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I have an app that I would like to have video capture for the front-facing camera only. That's no problem. But I would like the video capture to always be in landscape, even when the phone is being held in portrait.

I have a working implementation based on the AVCamDemo code that Apple published. And borrowing from the information in this tech note, I am able to specify the orientation. There's just one trick: while the video frame is oriented correctly, the contents still appear as though shot in portrait:

landscape orientation with portrait contents

I'm wondering if I'm just getting boned by the physical constraints of the hardware: is the image sensor just oriented this way? The referenced tech note above makes this note:

Important: Setting the orientation on a still image output and movie file output doesn't physically rotate the buffers. For the movie file output, it applies a track transform (matrix) to the video track so that the movie is rotated on playback, and for the still image output it inserts exif metadata that image viewers use to rotate the image properly when viewing later.

But my playback of that video suggests otherwise. Any insight or suggestions would be appreciated!

Thanks, Aaron.

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1 Answer 1

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To answer your question, yes, the image sensor is just oriented that way. The video camera is an approx 1-megapixel "1080p" camera that has a fixed orientation. The 5MP (or 8MP for 4S, etc) still camera also has a fixed orientation. The lenses themselves don't rotate nor do any of the other camera bits, and hence the feed itself has a fixed orientation.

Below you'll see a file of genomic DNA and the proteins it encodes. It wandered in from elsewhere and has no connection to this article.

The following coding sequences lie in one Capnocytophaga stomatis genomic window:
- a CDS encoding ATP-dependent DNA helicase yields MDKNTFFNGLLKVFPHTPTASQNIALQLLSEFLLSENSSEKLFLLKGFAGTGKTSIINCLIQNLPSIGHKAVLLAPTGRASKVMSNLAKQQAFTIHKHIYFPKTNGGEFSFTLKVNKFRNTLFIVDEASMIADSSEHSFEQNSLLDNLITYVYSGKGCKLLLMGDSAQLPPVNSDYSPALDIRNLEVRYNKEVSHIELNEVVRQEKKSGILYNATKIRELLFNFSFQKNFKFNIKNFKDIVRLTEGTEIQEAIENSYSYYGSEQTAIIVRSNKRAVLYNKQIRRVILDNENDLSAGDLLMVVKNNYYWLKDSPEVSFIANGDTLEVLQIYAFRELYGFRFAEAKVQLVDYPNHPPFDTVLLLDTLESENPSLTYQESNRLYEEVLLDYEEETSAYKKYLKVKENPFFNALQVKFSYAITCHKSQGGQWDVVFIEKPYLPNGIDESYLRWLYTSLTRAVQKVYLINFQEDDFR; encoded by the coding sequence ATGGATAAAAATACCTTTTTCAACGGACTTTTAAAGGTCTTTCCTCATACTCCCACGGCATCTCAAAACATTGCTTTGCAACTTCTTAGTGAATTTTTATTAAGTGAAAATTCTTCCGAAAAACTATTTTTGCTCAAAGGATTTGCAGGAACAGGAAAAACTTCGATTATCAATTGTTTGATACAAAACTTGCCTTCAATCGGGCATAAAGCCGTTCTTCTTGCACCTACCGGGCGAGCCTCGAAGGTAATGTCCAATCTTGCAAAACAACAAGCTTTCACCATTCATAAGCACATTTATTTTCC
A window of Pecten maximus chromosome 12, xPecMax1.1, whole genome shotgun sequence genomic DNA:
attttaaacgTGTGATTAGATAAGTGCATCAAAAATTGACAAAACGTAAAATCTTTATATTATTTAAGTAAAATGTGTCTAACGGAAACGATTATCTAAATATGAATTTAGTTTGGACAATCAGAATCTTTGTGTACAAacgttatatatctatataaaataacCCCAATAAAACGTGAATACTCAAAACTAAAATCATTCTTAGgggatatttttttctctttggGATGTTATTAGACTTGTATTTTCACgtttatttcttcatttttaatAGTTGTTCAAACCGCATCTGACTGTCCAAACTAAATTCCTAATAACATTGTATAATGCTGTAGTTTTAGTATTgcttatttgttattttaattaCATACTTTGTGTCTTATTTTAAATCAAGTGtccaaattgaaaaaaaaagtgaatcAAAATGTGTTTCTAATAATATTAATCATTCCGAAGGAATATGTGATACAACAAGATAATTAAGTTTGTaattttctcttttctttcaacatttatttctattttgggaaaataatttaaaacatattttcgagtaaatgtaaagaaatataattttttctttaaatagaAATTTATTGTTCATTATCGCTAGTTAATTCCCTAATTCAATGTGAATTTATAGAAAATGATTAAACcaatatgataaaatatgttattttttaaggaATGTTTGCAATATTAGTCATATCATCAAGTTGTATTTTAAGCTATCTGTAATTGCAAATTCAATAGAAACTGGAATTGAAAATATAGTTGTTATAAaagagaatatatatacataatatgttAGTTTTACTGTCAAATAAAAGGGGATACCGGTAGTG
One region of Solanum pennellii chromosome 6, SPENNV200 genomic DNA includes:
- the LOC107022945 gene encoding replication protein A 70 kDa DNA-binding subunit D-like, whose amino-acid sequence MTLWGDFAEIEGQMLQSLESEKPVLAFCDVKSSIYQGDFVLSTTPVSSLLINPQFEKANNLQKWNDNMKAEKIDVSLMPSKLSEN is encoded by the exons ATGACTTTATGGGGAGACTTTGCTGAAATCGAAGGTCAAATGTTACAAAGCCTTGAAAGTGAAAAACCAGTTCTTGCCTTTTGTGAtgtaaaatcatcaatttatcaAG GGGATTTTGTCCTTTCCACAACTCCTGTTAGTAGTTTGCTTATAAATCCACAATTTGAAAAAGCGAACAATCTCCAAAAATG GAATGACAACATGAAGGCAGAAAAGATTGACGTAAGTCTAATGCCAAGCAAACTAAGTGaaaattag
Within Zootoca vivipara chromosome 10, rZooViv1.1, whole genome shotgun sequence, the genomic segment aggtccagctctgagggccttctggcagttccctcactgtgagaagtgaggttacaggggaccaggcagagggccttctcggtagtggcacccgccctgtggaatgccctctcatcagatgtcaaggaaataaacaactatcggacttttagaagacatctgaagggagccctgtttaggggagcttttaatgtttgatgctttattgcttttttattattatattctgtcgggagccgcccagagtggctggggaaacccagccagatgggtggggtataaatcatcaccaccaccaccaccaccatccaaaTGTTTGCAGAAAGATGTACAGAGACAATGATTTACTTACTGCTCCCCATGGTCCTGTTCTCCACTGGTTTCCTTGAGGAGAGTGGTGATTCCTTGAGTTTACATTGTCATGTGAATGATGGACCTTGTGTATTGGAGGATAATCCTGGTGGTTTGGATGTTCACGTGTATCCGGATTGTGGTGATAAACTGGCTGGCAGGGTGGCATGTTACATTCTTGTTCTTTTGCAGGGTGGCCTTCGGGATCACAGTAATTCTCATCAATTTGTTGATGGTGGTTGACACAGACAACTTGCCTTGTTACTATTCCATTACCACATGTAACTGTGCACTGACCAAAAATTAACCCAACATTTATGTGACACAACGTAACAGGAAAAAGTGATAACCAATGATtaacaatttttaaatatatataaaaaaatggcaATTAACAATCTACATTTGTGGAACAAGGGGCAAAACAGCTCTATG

"But wait!", you say, "pictures I take with the camera app (or API) get rotated correctly. Why is that?" That's cuz iOS takes a look at the orientation of the phone when a picture is taken and stores that information with the picture (as an Exif attachment). Yet video isn't so flagged -- and each frame would have to be individually flagged, and then there's issues about what to do when the user rotates the phone during video....

So, no, you can't ask a video stream or a still image what orientation the phone was in when the video was captured. You can, however, directly ask the phone what orientation it is in now:

UIDeviceOrientation currentOrientation = [UIDevice currentDevice].orientation;

If you do that at the start of video capture (or when you grab a still image from a video feed) you can then use that information to do your own rotation of playback.

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